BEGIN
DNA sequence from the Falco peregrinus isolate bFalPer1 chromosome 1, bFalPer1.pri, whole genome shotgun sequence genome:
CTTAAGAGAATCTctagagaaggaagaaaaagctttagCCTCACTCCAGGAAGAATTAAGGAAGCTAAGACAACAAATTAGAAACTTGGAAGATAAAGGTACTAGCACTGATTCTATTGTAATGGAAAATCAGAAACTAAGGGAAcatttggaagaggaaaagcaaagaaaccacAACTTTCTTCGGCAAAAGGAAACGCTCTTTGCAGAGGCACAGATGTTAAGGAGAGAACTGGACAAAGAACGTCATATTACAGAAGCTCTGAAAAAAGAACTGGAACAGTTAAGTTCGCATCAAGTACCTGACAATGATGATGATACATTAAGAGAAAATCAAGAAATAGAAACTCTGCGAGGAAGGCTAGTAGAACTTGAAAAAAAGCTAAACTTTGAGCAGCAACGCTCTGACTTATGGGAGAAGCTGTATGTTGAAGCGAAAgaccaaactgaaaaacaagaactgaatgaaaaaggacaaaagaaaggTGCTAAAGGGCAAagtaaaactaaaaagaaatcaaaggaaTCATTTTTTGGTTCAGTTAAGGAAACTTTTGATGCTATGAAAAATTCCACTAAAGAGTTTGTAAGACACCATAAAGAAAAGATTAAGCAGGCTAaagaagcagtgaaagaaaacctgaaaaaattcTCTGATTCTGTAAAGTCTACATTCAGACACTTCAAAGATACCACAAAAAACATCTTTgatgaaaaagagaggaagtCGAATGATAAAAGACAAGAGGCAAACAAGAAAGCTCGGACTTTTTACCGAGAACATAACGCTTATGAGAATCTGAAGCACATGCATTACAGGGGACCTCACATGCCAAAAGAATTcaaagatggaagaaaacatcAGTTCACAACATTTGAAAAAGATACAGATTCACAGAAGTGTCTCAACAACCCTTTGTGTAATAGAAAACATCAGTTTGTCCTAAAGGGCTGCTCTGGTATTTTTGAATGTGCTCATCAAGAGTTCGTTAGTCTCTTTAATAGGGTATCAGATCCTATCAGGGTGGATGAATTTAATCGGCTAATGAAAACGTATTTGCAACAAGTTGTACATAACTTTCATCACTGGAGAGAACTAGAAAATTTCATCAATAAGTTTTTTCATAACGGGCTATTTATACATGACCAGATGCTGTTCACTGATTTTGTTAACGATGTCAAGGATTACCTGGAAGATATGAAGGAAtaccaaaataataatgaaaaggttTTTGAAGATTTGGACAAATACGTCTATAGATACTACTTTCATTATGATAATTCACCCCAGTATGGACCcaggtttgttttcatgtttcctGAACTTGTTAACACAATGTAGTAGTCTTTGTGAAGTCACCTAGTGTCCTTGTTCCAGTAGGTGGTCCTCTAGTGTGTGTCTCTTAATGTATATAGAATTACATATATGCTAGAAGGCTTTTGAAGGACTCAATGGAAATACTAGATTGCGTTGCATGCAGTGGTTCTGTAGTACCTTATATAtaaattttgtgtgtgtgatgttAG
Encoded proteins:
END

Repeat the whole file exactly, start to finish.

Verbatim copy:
DNA sequence from the Falco peregrinus isolate bFalPer1 chromosome 1, bFalPer1.pri, whole genome shotgun sequence genome:
CTTAAGAGAATCTctagagaaggaagaaaaagctttagCCTCACTCCAGGAAGAATTAAGGAAGCTAAGACAACAAATTAGAAACTTGGAAGATAAAGGTACTAGCACTGATTCTATTGTAATGGAAAATCAGAAACTAAGGGAAcatttggaagaggaaaagcaaagaaaccacAACTTTCTTCGGCAAAAGGAAACGCTCTTTGCAGAGGCACAGATGTTAAGGAGAGAACTGGACAAAGAACGTCATATTACAGAAGCTCTGAAAAAAGAACTGGAACAGTTAAGTTCGCATCAAGTACCTGACAATGATGATGATACATTAAGAGAAAATCAAGAAATAGAAACTCTGCGAGGAAGGCTAGTAGAACTTGAAAAAAAGCTAAACTTTGAGCAGCAACGCTCTGACTTATGGGAGAAGCTGTATGTTGAAGCGAAAgaccaaactgaaaaacaagaactgaatgaaaaaggacaaaagaaaggTGCTAAAGGGCAAagtaaaactaaaaagaaatcaaaggaaTCATTTTTTGGTTCAGTTAAGGAAACTTTTGATGCTATGAAAAATTCCACTAAAGAGTTTGTAAGACACCATAAAGAAAAGATTAAGCAGGCTAaagaagcagtgaaagaaaacctgaaaaaattcTCTGATTCTGTAAAGTCTACATTCAGACACTTCAAAGATACCACAAAAAACATCTTTgatgaaaaagagaggaagtCGAATGATAAAAGACAAGAGGCAAACAAGAAAGCTCGGACTTTTTACCGAGAACATAACGCTTATGAGAATCTGAAGCACATGCATTACAGGGGACCTCACATGCCAAAAGAATTcaaagatggaagaaaacatcAGTTCACAACATTTGAAAAAGATACAGATTCACAGAAGTGTCTCAACAACCCTTTGTGTAATAGAAAACATCAGTTTGTCCTAAAGGGCTGCTCTGGTATTTTTGAATGTGCTCATCAAGAGTTCGTTAGTCTCTTTAATAGGGTATCAGATCCTATCAGGGTGGATGAATTTAATCGGCTAATGAAAACGTATTTGCAACAAGTTGTACATAACTTTCATCACTGGAGAGAACTAGAAAATTTCATCAATAAGTTTTTTCATAACGGGCTATTTATACATGACCAGATGCTGTTCACTGATTTTGTTAACGATGTCAAGGATTACCTGGAAGATATGAAGGAAtaccaaaataataatgaaaaggttTTTGAAGATTTGGACAAATACGTCTATAGATACTACTTTCATTATGATAATTCACCCCAGTATGGACCcaggtttgttttcatgtttcctGAACTTGTTAACACAATGTAGTAGTCTTTGTGAAGTCACCTAGTGTCCTTGTTCCAGTAGGTGGTCCTCTAGTGTGTGTCTCTTAATGTATATAGAATTACATATATGCTAGAAGGCTTTTGAAGGACTCAATGGAAATACTAGATTGCGTTGCATGCAGTGGTTCTGTAGTACCTTATATAtaaattttgtgtgtgtgatgttAG
Encoded proteins: